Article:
New from Al and Linda Lerner on Movies and Shakers: Zombieland: Double Tap

You need to turn off all logic and go with the concept or you’ll walk out after the first twenty minutes of this Zombieland sequel. But stick around for some fun. Here they, 10 years later, still surviving in a world filled with flesh-eating zombies. Woody Harrelson, Jesse Eisenbertg, Emma Stone and Abigail Breslin are back running around with some new characters to liven things up, that help the film squeeze out enough disgusting, bloody fun with some cool kickers. Is a full-on comedic  sequel necessary? Not really.

Don’t even try to make sense of the world that Director Ruben Fleischer (Venom, the original Zombieland) and return writers Rhett Reese & Paul Wernick(Dead Pool) and Dave Callaham have created. Don’t question how they manage to get food and water, let alone fresh looking clothes and even full make-up for Stone and Breslin. And when the group hits the road don’t ask how they keep the tank filled with gas and how those cars, jeeps and trucks keep coming back no matter where the characters end up. 

Ten years ago, you simply couldn’t avoid zombies on TV or on theatre screens. One of the leaders of the charge was Zombieland with it’s quartet of quick-talking, head-bashing, gun-toting zombie killers. This time,  Tallahassee (Harrelson), Columbus (Eisenberg), Wichita (Stone) and a now young adult Little Rock (Breslin) find their way to the White House. 

Here they can riff on U.S. History while playing in the halls of what was once ultimate power. There’s a nice long shot following these characters through the halls, up the stairs to the Oval Office and the Lincoln bedroom They could have come up with more and better jokes living in that setting, but it got so boring, Wichita and Little Rock split and go off on their own leaving pining and heartbroken Columbus behind.  

Tallahasse and Columbus get bored too and set out for a local mall and encounter the best addition to the cast, Madison (Zoey Deutch). She’s  been surviving all these years living in an ice cream freezer. She steals every one of her scenes with her dumb blonde, Valley-Girl persona. She is the perfect counterpart to Wichita’s sarcasm and Columbus’ earnest desire to be a good boyfriend.

Director Ruben Fleischer (Venom and the first Zombieland) turns this into a road trip through desolate America. When the group pulls into Graceland, home of his hero, Tallahassee is ecstatic with Elvis references everywhere. The current resident of Graceland happens to be one bad-ass yet sultry zombie-killer, Nevada (Rosario Dawson). Dawson is a delight as she plays her part with just the hint of a wink as opposed to Woody Harrelson who plows through with his role with foot all the way down on he gas pedal.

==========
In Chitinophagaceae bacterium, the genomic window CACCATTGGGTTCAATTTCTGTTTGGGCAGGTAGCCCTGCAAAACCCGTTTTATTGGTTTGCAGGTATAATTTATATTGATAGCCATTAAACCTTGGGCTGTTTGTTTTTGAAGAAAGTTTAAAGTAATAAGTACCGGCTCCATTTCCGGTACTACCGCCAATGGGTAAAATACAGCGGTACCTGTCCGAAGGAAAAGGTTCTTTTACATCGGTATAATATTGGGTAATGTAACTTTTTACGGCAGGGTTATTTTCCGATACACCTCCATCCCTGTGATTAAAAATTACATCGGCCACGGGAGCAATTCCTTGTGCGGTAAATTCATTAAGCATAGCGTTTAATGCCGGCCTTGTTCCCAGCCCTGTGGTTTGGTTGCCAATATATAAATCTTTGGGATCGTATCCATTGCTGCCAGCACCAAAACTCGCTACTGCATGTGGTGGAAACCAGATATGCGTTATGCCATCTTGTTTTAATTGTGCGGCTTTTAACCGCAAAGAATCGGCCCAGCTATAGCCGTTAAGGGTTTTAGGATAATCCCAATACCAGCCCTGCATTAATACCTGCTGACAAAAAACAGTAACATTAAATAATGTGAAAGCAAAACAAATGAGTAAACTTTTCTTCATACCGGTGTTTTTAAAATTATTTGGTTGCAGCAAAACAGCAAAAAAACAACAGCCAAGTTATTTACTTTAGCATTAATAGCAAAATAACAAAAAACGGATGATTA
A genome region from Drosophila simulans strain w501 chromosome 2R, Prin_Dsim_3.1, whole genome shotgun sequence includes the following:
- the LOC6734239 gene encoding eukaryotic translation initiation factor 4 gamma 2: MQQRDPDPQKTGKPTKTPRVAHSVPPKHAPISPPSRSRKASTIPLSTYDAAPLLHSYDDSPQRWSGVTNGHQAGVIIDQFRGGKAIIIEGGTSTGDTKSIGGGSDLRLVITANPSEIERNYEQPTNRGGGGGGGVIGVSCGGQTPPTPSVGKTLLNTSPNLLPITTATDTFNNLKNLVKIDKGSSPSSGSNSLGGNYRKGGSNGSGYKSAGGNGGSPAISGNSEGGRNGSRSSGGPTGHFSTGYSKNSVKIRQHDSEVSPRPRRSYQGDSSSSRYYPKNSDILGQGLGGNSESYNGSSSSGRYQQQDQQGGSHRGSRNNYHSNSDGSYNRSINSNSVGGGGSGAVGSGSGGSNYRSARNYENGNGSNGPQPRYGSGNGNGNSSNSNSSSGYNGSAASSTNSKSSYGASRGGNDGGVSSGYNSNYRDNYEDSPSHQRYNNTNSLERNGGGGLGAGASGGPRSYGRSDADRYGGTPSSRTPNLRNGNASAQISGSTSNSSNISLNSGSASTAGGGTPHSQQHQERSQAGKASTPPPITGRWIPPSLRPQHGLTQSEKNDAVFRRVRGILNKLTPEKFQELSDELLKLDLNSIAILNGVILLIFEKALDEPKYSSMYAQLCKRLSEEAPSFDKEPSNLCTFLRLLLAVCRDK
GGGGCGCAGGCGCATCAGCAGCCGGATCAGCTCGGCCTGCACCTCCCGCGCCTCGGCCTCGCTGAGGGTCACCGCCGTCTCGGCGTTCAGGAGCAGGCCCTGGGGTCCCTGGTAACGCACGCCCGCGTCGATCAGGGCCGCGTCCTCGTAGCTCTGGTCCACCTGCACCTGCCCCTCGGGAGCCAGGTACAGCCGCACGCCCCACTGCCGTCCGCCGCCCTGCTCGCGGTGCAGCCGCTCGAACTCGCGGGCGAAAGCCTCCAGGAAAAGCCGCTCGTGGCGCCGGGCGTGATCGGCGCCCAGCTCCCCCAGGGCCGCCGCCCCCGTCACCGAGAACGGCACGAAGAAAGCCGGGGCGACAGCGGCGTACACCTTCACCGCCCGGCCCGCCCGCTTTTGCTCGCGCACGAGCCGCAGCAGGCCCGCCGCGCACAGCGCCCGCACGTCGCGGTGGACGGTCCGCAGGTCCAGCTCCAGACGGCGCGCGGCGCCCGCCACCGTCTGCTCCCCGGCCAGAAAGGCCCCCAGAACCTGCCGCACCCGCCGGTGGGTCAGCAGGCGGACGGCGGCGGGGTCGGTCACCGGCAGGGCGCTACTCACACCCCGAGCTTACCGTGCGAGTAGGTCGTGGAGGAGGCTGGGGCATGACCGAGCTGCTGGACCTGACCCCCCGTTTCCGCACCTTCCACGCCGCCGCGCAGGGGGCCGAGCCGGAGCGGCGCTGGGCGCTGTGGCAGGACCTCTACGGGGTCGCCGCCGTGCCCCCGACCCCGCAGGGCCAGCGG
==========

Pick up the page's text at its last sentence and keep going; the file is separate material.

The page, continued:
wish they had written more for her character. Then, while in Graceland, Luke Wilson and Thomas Middleditch have some fun in their cameo-esque appearance as dopplegängers to Harrelson and Eisenberg. The stunt doubles earned their money on their big fight scene. That’s well played. 

With a couple exceptions the film progresses in very predictable ways. When Little Rock runs off with a guitar-playing-pacifist-pot-head named Berkeley, (Avan Jorge), she finds a place of peace where she can belong. Her buddies finally find her, and the pack gets back together. But how long will it take for the zombies to find them too? 

Director Fleischer and the writing team also introduce a new menace in an evolving super-zombie. Have no fear. There’s no doubt this gang will find some way to defeat the hordes of undead, knee deep in plenty of blood and guts flying all over the place. The shots from the top of the tower of Little Rock’s new found paradise provide an excellent vantage point to see the all out war between the good guys and another disgusting bunch of zombies.

Underneath all the gory axe chopping, exploding body parts, and crushed skulls you get the feeling that our gang is bonding and becoming a family of their own. Through all the snide remarks and jabs there is a real connection which is sentimental and touching in a very weird way.

Each cast member gets to create their own big laugh, but it’s obvious that Harrelson has the most fun and satisfaction being back in this film. But you’ll get the most satisfaction if you stay through to see some of the best post credits on any film. If there was an after-film awards category, this would get the first nomination for the film and for Bill Murray. Double Tap is a sequel clearly made for fans of the first Zombieland, but even a newbie will get the storyline within a few minutes. There are some funny bits and moments. Could this be the end or will these zombies live another day? Anyone for Zombieland: Triple Threat?

Columbia Pictures   1 hour 39 minutes      R

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